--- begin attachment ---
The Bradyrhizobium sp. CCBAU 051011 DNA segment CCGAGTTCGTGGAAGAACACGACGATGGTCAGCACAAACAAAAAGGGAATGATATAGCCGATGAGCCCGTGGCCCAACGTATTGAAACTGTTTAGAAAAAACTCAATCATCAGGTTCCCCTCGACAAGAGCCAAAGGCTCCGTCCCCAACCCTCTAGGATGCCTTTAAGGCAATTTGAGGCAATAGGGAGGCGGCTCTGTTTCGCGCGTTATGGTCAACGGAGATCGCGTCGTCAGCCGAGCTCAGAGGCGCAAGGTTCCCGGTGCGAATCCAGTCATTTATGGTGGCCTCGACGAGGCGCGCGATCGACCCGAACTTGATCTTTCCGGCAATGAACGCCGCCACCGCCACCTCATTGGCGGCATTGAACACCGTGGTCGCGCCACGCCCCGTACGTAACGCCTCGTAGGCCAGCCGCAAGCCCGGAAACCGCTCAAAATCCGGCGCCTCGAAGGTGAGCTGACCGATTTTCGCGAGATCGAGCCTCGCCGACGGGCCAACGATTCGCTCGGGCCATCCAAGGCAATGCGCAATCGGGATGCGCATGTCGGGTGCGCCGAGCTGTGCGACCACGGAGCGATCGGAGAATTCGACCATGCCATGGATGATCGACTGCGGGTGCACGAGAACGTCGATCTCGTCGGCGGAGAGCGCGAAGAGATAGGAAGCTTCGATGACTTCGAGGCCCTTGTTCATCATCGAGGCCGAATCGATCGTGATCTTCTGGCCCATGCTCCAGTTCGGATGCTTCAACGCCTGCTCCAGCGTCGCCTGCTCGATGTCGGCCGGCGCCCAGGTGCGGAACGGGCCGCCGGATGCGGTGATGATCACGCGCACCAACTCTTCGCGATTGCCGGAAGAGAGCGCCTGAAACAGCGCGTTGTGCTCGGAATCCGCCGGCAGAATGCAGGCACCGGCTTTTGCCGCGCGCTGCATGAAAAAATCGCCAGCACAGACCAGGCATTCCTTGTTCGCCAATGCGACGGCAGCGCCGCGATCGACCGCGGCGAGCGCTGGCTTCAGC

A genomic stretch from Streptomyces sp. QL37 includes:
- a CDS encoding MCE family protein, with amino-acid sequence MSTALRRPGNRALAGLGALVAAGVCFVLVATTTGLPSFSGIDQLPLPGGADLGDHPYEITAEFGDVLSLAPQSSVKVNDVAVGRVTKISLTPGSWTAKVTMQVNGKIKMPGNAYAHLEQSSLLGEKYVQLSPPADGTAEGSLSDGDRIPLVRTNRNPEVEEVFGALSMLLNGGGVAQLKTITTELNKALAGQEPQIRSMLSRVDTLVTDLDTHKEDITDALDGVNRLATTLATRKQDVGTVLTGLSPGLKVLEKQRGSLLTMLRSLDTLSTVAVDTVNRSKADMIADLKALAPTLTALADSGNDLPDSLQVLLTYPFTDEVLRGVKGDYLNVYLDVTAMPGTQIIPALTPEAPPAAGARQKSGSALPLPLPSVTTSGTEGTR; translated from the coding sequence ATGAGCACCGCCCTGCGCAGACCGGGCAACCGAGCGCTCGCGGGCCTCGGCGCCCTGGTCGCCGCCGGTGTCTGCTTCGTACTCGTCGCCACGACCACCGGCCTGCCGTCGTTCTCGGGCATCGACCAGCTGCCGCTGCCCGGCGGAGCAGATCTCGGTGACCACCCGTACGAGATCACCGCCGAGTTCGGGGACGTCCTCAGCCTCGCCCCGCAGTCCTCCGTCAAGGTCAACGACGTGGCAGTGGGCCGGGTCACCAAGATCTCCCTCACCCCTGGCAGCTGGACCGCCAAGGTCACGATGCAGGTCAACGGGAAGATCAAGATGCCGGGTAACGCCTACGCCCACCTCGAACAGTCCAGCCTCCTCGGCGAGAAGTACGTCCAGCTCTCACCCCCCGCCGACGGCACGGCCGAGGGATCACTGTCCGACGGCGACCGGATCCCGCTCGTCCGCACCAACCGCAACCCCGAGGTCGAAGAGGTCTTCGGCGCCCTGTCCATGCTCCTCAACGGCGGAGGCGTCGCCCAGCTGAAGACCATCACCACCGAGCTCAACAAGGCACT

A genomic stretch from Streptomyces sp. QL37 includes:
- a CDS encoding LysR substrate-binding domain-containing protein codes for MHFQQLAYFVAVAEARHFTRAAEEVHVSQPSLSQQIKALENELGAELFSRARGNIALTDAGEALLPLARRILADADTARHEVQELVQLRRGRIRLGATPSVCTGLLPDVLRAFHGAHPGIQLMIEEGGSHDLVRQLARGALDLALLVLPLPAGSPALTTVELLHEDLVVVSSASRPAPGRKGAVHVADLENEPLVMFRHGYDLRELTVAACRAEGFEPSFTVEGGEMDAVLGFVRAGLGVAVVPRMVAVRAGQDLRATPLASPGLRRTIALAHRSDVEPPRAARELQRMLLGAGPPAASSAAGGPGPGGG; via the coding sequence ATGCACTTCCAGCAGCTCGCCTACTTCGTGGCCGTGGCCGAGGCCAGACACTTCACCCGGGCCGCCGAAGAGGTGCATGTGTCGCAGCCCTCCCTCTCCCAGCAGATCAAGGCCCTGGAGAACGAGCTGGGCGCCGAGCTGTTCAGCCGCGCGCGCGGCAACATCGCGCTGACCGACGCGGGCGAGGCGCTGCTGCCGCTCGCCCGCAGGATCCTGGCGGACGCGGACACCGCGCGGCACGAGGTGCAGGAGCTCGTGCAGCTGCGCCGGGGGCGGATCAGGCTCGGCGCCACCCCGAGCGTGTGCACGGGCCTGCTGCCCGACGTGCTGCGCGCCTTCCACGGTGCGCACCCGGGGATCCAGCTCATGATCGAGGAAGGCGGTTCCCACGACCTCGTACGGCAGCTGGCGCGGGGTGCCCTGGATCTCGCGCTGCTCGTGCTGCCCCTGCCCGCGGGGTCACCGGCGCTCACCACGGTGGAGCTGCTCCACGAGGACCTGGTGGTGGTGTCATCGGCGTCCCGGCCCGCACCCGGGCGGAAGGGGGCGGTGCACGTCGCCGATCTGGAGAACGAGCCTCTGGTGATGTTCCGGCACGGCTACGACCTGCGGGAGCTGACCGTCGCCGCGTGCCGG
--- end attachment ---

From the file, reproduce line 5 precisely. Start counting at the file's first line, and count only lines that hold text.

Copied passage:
- a CDS encoding LysR substrate-binding domain-containing protein codes for MHFQQLAYFVAVAEARHFTRAAEEVHVSQPSLSQQIKALENELGAELFSRARGNIALTDAGEALLPLARRILADADTARHEVQELVQLRRGRIRLGATPSVCTGLLPDVLRAFHGAHPGIQLMIEEGGSHDLVRQLARGALDLALLVLPLPAGSPALTTVELLHEDLVVVSSASRPAPGRKGAVHVADLENEPLVMFRHGYDLRELTVAACRAEGFEPSFTVEGGEMDAVLGFVRAGLGVAVVPRMVAVRAGQDLRATPLASPGLRRTIALAHRSDVEPPRAARELQRMLLGAGPPAASSAAGGPGPGGG; via the coding sequence ATGCACTTCCAGCAGCTCGCCTACTTCGTGGCCGTGGCCGAGGCCAGACACTTCACCCGGGCCGCCGAAGAGGTGCATGTGTCGCAGCCCTCCCTCTCCCAGCAGATCAAGGCCCTGGAGAACGAGCTGGGCGCCGAGCTGTTCAGCCGCGCGCGCGGCAACATCGCGCTGACCGACGCGGGCGAGGCGCTGCTGCCGCTCGCCCGCAGGATCCTGGCGGACGCGGACACCGCGCGGCACGAGGTGCAGGAGCTCGTGCAGCTGCGCCGGGGGCGGATCAGGCTCGGCGCCACCCCGAGCGTGTGCACGGGCCTGCTGCCCGACGTGCTGCGCGCCTTCCACGGTGCGCACCCGGGGATCCAGCTCATGATCGAGGAAGGCGGTTCCCACGACCTCGTACGGCAGCTGGCGCGGGGTGCCCTGGATCTCGCGCTGCTCGTGCTGCCCCTGCCCGCGGGGTCACCGGCGCTCACCACGGTGGAGCTGCTCCACGAGGACCTGGTGGTGGTGTCATCGGCGTCCCGGCCCGCACCCGGGCGGAAGGGGGCGGTGCACGTCGCCGATCTGGAGAACGAGCCTCTGGTGATGTTCCGGCACGGCTACGACCTGCGGGAGCTGACCGTCGCCGCGTGCCGG